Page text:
- stories that take place within an artsy-fartsy bohemia as written by an author who has clearly never experienced one
- your trunk stories
Sunday: I spent most of the day polishing my 7500 word story from last week. It’s set aside now for submission next Saturday. I also made notes on this week’s story.
Monday: I outlined the story, then outlined it a second time after the first one seemed too generic. The story needs to have multiple layers for Clarkesworld, yet be simple enough to tell in a fairly short word count. I worked on character background this evening. Ready to roll on scene one, I think.
Tuesday: I read through openings for stories in the first Clarkesworld anthology I found this quite intimidating. The stories tend to begin in media res, possess a literary sensibility, and ALSO manage to convey a speculative idea within the first paragraph or two. Density is important. I tried various approaches to finding such a beginning for my tale without a lot of success. Upon further think-state, I realized the reason I was having problems is that my story opening didn’t have enough depth to manage the feat suggested above. It’s too linear in concept. I can’t really get all media res on it’s ass until it has an ass worthy of such an approach. Back to the drawing board for now. I did write three literary flashes, however. (750, 250, 100 words)
Wednesday: More of the same. I have a new inciting incident that does offer a media res potential, and I’ve deepened my view of the protagonist and the story situation. The climax and resolution can remain as I had it. I just have to get there via a somewhat different path. I tried a couple more openings. Not quite, but closer.
Thursday: I found my opening at last (I think). The rest of the plot fell into place as well. Simple enough to keep under 4000 words or so and layered enough to read deeper than that. Now it’s a matter of writing it effectively. I’m less confident of that, but tomorrow is the last day of the week. I’m determined to get a draft laid down.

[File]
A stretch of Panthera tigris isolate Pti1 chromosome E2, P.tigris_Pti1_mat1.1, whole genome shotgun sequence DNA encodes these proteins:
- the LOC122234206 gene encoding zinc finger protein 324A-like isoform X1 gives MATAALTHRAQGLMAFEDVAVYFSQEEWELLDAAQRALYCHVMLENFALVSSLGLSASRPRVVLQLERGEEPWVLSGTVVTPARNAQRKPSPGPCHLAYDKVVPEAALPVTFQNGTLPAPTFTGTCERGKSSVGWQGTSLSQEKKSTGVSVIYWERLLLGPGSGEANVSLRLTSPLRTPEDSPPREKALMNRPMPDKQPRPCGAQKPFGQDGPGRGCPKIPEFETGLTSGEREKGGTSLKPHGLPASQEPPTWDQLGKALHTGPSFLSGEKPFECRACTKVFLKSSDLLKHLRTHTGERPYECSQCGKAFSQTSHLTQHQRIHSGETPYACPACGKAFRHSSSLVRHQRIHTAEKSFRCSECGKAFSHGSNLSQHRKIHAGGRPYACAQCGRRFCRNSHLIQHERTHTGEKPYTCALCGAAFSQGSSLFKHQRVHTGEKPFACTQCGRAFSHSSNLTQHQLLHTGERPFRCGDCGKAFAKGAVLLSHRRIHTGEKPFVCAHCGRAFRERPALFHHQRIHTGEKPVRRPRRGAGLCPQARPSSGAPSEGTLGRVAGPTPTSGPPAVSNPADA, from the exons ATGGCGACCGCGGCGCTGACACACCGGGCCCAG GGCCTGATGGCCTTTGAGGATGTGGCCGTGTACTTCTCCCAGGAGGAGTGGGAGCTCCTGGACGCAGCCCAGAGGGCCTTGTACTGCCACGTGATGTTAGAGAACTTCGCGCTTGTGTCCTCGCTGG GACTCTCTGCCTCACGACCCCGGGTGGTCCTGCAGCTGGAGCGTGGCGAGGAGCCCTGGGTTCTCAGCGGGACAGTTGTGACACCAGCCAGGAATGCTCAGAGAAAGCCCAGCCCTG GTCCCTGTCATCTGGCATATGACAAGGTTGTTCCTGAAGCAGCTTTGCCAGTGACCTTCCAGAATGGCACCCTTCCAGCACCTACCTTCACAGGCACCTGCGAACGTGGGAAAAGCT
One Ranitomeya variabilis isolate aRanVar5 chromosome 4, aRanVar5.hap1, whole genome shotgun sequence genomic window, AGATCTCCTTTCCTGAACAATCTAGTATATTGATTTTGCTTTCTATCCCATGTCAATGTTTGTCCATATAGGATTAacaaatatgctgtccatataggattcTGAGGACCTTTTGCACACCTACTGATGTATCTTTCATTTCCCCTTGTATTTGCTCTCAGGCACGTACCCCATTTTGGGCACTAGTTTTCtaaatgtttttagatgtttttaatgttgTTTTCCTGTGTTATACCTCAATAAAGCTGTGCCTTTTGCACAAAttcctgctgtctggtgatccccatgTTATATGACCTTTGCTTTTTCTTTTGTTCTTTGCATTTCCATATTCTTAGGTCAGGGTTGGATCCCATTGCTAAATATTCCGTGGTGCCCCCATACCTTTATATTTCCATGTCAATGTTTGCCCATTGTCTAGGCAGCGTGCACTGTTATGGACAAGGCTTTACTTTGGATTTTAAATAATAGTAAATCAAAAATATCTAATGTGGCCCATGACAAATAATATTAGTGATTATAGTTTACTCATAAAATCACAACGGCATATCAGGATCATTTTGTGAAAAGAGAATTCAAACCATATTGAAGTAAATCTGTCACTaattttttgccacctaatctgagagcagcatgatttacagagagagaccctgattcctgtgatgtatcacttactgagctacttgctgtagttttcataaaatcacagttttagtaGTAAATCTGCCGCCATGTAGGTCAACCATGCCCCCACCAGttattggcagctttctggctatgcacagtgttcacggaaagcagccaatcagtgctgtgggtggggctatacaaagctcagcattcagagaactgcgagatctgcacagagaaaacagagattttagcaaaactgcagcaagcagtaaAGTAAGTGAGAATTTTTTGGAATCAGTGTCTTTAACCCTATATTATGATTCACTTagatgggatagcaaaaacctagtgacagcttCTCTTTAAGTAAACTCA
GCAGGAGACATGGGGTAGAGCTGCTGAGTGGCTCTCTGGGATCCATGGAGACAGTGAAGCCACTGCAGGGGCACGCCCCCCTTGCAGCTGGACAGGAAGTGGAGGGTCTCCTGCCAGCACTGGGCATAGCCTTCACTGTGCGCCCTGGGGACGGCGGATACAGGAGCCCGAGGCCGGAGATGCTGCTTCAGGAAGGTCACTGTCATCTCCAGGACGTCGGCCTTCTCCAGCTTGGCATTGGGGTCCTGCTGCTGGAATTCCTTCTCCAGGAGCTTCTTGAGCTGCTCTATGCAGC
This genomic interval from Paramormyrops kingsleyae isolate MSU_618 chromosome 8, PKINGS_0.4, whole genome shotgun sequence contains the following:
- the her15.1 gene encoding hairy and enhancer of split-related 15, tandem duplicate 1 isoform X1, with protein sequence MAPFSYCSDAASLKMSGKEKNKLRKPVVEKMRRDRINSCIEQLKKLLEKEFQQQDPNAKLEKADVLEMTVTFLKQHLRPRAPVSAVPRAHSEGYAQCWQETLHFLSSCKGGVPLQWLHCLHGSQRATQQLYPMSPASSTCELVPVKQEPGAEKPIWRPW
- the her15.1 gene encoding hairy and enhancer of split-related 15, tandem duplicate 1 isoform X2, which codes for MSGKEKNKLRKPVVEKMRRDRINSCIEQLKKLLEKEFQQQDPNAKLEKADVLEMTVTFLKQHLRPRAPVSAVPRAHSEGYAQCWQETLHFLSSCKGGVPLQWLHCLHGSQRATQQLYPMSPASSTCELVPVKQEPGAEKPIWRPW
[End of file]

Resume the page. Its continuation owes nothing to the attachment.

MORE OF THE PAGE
Friday: Started the day with good intentions. Sat down and started into the second scene with some momentum, then promptly lost it. The scene seemed boring and headed in the wrong direction so I stopped writing and tried to get a grasp on things. I don’t know the characters well enough, don’t know the world well enough, don’t even know if my climax is a climax. To complicate matters, I feel like I’m falling behind on several fronts and yet can’t get myself to work on any of them. Something has to give if I’m going to make it through this year. I have got to stop procrastinating and get on with it. I guess you would call today a reality check. Will I persevere? It’s not looking likely, but I’m at least sitting at the keyboard typing words onto the page tonight. Tune in tomorrow.
Saturday: Well, I very nearly gave up. I mean I already wrote 3 literary flashes this week, so it wouldn’t technically be a failed week, but it just didn’t sit right. So, I talked to Sue about my plot problems and she said something in passing that lit the old light bulb and I was off and running again. I revised the second scene almost entirely (reversed the roles of the two characters involved), then went on to a third scene. This was enough to bring the story to closure. So, at 3500 words, I had a draft. It feels so much better than giving up.